Telomere dysfunction promotes small vessel vasculitis via the LL37-NETs-dependent mechanism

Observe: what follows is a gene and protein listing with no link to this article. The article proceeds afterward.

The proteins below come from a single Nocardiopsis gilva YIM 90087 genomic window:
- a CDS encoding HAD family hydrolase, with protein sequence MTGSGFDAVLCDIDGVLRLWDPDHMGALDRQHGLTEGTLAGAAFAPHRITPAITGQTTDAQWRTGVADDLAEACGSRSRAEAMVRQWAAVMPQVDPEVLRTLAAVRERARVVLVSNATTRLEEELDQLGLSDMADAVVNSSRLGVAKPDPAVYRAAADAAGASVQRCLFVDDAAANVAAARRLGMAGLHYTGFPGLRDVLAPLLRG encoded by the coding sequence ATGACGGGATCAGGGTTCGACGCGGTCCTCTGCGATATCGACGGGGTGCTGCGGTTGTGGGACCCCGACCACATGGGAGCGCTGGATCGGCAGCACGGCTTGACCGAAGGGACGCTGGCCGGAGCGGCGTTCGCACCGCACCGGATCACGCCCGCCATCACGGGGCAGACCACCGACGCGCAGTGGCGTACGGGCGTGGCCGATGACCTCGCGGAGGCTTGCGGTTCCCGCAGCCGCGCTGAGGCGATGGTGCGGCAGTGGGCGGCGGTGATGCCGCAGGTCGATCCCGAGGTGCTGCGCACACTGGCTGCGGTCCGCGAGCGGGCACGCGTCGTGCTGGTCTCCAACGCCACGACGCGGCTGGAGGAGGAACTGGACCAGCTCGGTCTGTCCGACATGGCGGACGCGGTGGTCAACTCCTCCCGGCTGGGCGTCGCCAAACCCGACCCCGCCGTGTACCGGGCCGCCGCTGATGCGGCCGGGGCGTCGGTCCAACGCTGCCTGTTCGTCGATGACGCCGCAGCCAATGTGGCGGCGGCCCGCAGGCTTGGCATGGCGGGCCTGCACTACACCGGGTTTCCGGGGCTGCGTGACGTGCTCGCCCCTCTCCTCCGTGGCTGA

Background:Small vessel vasculitis (SVV) is a group of systemic autoimmune diseases that are mediated by neutrophil extracellular traps (NETs) in response to cathelicidin LL37, an aging molecular marker, which could be induced by telomere dysfunction. Therefore, in this study, we evaluated the hypothesis that telomere dysfunction in neutrophils may promote SVV via an LL37-NETs-dependent mechanism. Methods:We contrasted the release of neutrophil NETs from mice with telomere dysfunction, mice with DNA damage and wide-type mice. Neutrophil telomere length, the expression of LL37, and the formation of NETs were measured in SVV patients and healthy controls (HCs). The co-expression of γH2AX, LL37, and NETs were detected in SVV patients to evaluate the association of the immune aging of neutrophils and pro-inflammatory conditions. LL37 inhibitor was used to verify its key role in NETs release in SVV patients and DNA damage mice. Results:We found that NETs were over-induced by telomere dysfunction and DNA damage in mice, which may be associated with a marked increase in LL37. For patients with SVV, telomeres in neutrophils were significantly shortened, which was also associated with higher levels of LL37 and NETs. Inhibition of LL37 reduced the NETs released from neutrophils. Conclusions:Taken together, the results of these studies suggest that dysfunction of telomeres may promote SVV through the mechanism of LL37-dependent NETs. Thus, targeting the LL37-NETs may be a novel therapy for SVV.